Coronavirus (Covid-19): Latest updates and information
Skip to main content Skip to navigation

Reading and understanding recipes

Over the next few months, we will be rolling out the next stage of the recipes where we take the current teaching 'inspirations' and expand on them, linking to our guides and external support materials. Whilst this takes place, you will see 2 recipe designs - basic and (more) complete.
Once you have mastered a technique, you hardly need look at a recipe again and can take off on your own [Julia Child]

Why are we calling these recipes?

Recipes are a well-known and widely used design. We hope that, conceptually, this will mean the ideas here can be more easily followed, shared and implemented.

Most people will have used a food recipe and will recognise the pattern - a summary of the outcomes, list of ingredients, step by step instructions for the method(s), some tips and tricks. Some recipes refer to other simpler recipes and become a sort of 'meta' recipe bringing together 'one(s) we made earlier'.

The idea of being able to share recipes is especially important as we want to hear from people where they have developed their own recipe, or changed an ingredient, to achieve a similar or widely different outcome; we also hope that if something here works particularly well for you, that you will share it with your colleagues.

The 'basic' recipe

These are the base level recipes - they introduce the concepts, give some pointers, and let you decide the best way to achieve the aim. Some of them go a little further and give more detailed instructions but are generally not tied directly to step by step guidance. We call these 'inspirations'. You will recognise these by the dark boxes at the top and bottom - the challenge, and the descriptive metadata (categories, goals and tools). The basic recipe also includes a solution overview and a simplified process. You can see definitions of these areas in the full recipe section below.

The full recipe

As we roll out (pun intended) our new recipe designs, you will see that these have expanded considerably on the concept whilst keeping some of the essential ideas from the basic recipes.

Description, ingredients, and method

Challenges

This list summarises the teaching challenges that the recipe can help you address. Use it to see if the recipe might help you to overcome a challenge of your own, or as an inspiration to expand your current practice.

Solution overview

This section provides you with a simple overview of how this recipe will help you overcome the challenges, using which tools, and what the next steps might be. It may provide more background to the recipe including conceptual and pedagogic elements.

Process

As you would expect, this is the staple part of the recipe - the process steps, or method - detailing how to complete it successfully.

The steps will include prerequisites, links to our guides , associated recipes and other online help . Some steps will give you options - these do not change the recipe outcome, but can let you choose the method or tool you are most confident with or think fits the challenge best.

Recipe ratings [new]

About this recipe

Is this recipe for you? Is it, relatively speaking, easy or hard, long or short? What goal can you achieve? This section details all of this for you to scan and make a decision.

Difficulty

This estimate is relative to other recipes, not an absolute. You may find a recipe very straightforward but for other people it may be more of a challenge. Given your own level of expertise, this scale will help you identify the recipes which match, and let you set your expectations accordingly.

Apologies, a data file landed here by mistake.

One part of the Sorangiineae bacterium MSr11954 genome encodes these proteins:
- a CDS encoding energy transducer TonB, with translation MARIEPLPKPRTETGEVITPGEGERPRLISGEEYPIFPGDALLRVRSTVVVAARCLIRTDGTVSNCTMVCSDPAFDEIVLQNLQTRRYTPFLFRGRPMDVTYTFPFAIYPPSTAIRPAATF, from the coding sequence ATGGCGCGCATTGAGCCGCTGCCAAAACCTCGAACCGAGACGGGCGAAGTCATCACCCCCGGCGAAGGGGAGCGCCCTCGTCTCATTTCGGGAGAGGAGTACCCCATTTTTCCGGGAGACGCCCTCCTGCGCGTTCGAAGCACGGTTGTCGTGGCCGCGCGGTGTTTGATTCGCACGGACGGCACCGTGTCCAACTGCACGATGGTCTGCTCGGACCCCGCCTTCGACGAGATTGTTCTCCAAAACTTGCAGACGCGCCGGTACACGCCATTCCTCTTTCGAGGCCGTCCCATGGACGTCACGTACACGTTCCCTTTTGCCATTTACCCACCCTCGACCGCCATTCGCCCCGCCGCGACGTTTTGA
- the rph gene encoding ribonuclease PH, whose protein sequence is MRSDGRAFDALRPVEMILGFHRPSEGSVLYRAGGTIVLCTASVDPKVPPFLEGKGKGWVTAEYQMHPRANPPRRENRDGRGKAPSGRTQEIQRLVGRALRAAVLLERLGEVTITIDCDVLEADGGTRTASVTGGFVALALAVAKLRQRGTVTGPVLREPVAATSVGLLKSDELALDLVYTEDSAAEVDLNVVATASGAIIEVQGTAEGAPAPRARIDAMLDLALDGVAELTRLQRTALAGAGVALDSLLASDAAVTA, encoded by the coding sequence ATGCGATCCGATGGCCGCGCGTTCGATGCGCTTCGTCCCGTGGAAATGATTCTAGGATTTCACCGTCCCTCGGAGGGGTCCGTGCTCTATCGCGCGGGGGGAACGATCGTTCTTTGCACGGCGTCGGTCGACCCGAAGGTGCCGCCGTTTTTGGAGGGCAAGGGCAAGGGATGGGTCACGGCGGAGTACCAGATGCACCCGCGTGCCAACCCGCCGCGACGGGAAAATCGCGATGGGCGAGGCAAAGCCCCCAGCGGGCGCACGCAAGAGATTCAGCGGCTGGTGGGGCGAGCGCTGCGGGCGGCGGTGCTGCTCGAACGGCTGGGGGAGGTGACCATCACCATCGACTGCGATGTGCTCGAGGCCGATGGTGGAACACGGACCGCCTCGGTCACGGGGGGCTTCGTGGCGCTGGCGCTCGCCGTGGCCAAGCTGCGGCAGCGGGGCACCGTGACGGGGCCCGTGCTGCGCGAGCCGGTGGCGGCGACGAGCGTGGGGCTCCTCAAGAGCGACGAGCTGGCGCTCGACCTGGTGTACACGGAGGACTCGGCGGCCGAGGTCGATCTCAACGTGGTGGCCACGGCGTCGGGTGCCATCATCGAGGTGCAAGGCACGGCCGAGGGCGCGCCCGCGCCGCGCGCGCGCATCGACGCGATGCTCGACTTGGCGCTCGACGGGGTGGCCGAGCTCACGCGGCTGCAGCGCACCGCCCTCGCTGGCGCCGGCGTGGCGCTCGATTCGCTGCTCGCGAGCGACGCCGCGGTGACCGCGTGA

Time

As with difficulty, this is a relative measure - more experienced technology users will be able to achieve this more quickly, although there are occasions when the time is fixed as it relies on specific processes to complete.

Type

Is it a basic 'inspiration', giving you the bare essentials and broad steps for you to interpret, or is it a 'complete' recipe with each step linked to the support materials necessary to achieve it.

Tool(s)

Does it use one of our supported tools or suggest an alternative that suits these challenges.

Assessment methods(s)

Which, if any, of the assessment methods detailed on the ADC asessment and design pages does this recipe support.

Categories

What areas of teaching does this recipe relate to. This is taken from the complete list available on the Recipe homepage.

Enhancement goals

What is the pedagogic goal of this recipe? Will it help students become more confident, does it support active, blended or authentic learning, develop student study skills etc.

Summary rating

What do we think of this recipe? An honest summary based on the difficulty, time and type of recipe.

Tips and tricks [new]

Need to know

These are the knowledge prerequisites for this recipe - whether you need to attend some training or simply know how to login to a tool.

Useful to know

These will help you to achieve the recipe more easily but are not essential to know in advance. You can pick this up as you go along.

Make it and bake it, then share it!

We need your recipes. These pages are an attempt to bring together the shared practices of the teaching and learning experts, you, at Warwick. We would love to have you to contribute new recipes, variants to existing recipes (whether this is efficiency improvements or corrections), everything is welcome as we built our community of practice.

Use the recipe structure above, or just the basic trifecta of Challenges, Solution and Process. It would help to have some more background in terms of what the aim is, what goals it achieves, and what you need to know in advance, but these are all optional - we will add this as we test.